The presentation of medieval scientific ideas and concepts in Gower’s literature and its thematic importance to his overall poetic was strongly and energetically represented at the III JGS Congress 2014. The ‘Gower and the Sciences’ session consisted of Gabrielle Parkin from the University of Delaware and Clare Fletcher from Trinity College Dublin and was moderated by Tess Tavormina, Professor of English Emerita at Michigan State University. Both papers discussed two very different aspects of science in the Confessio Amantis but despite these disparities the two papers had, in fact, a great synergy between them and even wonderfully overlapped in places.
Gabrielle’s paper was entitled ‘Hidden Substance and Dynamic Matter in the Confessio Amantis‘ and primarily focused on the “Tale of Albinus and Rosemund” in Book One. She illustrated the dynamic nature of matter in the late middle ages by following the movement of a cup fashioned from a defeated king’s (Gurmond’s) skull as it is transformed from body part to drinking vessel. (She provided a fantastic picture of an actual skull cup which proved to be very popular and garnered much gory interest!). She argued that this cup teaches us that the original physical matter from which it was crafted affects the purposing of the object and those who utilize it. She further argued that Albinus forces his subjects and Rosemund to misread the object by obscuring and concealing the skull. This, in turn, allows Gower to provide a warning against the misinterpretation of such objects through non-governance of the senses which may not only endanger the body but could equally cause a misunderstanding of God thereby endangering the soul.
Clare’s paper was entitled ‘”The Science of Himself is Trewe”: Alchemical Analogy and Metaphor in the Confessio Amantis‘ and traced Gower’s exposition on alchemy linguistically and thematically throughout Book IV and the Prologue. She highlighted the dominant moral language of ‘vice’ and ‘virtue’ in this alchemical passage and argued that the post-lapsarian decay of the world, the elements, and virtue in man directly contributes to the lack of success of modern alchemists. She also linked the metallurgic language of Nebuchadnezzar’s dream in the Prologue to Gower’s alchemical section noting that the declining value of the metals is alchemy in reverse. She further argued that the alchemical blueprint of extracting the vice and retaining the virtue provides Gower with a conceptual moral model for the alchemy of the individual self as seen in Gower’s treatment of ‘Gentillesse’ in Book IV.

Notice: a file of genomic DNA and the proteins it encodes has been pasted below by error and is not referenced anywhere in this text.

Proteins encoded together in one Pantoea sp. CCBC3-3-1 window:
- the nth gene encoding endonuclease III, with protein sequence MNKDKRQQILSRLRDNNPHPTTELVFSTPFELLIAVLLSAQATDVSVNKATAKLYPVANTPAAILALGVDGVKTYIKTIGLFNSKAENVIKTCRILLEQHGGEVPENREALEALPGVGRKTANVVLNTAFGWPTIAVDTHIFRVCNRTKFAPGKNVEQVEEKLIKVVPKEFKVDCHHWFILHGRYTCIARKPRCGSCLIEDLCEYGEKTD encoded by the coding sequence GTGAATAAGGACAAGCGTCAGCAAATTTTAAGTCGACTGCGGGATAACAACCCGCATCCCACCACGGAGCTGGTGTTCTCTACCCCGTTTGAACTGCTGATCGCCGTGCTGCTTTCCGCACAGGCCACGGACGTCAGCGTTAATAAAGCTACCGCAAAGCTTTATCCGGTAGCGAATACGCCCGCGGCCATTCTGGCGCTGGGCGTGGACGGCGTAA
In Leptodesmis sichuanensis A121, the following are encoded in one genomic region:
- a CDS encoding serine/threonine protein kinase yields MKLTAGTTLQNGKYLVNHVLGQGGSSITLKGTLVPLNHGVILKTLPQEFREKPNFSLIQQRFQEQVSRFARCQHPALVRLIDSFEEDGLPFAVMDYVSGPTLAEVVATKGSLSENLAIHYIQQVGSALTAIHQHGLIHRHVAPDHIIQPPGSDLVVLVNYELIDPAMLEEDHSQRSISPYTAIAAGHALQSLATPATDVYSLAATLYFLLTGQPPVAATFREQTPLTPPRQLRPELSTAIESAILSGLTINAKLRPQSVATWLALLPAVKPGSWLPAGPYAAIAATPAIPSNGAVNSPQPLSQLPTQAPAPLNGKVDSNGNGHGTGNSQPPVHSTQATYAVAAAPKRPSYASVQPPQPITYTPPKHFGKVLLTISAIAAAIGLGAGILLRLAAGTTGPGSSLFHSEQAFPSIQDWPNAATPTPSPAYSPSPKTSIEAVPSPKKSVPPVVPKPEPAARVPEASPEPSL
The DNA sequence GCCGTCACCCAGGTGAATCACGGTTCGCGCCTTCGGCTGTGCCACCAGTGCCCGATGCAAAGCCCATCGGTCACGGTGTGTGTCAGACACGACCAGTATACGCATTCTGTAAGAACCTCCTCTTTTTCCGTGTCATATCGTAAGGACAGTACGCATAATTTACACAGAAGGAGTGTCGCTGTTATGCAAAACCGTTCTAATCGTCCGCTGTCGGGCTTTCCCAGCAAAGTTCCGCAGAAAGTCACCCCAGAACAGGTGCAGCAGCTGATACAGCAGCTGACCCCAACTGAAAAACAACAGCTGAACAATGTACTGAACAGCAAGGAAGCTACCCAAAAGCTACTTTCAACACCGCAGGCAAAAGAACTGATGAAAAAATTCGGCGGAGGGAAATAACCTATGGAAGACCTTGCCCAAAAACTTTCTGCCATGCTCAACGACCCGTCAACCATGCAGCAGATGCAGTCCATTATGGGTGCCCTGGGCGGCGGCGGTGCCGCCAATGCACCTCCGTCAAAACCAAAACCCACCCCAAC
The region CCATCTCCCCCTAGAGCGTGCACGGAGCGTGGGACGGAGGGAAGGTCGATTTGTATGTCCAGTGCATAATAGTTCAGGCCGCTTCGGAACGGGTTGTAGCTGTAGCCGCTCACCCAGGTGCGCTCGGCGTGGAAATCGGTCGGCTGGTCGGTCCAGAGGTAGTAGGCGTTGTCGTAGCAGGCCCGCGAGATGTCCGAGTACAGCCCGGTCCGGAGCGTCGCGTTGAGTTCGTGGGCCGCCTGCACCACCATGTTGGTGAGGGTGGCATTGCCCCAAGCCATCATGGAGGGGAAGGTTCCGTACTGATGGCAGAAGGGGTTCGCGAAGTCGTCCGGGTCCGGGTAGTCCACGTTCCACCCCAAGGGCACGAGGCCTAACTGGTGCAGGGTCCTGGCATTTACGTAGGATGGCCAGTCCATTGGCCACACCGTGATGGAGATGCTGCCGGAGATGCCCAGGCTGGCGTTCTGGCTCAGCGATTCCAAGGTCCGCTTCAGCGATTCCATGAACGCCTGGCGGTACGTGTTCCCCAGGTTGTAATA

The scientific subject matter of the two papers was indeed very popular and the ensuing Q&A was well attended and fostered interesting and thought-provoking questions as well as animated conversations. Overall, this session was a great success and served to show the sustained and continuing interest in Gower and his significant relationship to the sciences.